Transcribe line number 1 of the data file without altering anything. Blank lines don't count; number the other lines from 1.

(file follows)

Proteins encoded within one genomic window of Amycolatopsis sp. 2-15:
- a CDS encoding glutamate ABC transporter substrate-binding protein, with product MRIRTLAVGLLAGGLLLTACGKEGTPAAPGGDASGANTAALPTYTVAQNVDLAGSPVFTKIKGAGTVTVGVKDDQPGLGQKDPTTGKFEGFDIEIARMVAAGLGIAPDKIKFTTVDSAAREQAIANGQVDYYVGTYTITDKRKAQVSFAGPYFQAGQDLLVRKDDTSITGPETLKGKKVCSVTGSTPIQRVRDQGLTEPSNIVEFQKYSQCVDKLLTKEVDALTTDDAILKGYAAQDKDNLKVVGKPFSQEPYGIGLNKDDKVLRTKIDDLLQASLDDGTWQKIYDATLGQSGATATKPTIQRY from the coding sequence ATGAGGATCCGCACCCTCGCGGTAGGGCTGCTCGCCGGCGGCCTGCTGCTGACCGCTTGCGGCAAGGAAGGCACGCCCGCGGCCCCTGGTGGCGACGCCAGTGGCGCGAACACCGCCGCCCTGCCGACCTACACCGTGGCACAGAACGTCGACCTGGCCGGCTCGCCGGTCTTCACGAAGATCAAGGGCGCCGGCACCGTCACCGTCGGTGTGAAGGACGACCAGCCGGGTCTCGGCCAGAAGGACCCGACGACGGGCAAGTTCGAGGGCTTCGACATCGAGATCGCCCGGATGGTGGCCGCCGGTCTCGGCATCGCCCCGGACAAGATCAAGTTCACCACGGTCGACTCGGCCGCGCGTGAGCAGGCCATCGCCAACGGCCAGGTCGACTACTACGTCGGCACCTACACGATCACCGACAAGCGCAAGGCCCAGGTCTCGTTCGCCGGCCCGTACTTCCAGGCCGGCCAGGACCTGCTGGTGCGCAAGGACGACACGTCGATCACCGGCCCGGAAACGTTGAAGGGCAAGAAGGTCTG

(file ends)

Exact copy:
Proteins encoded within one genomic window of Amycolatopsis sp. 2-15: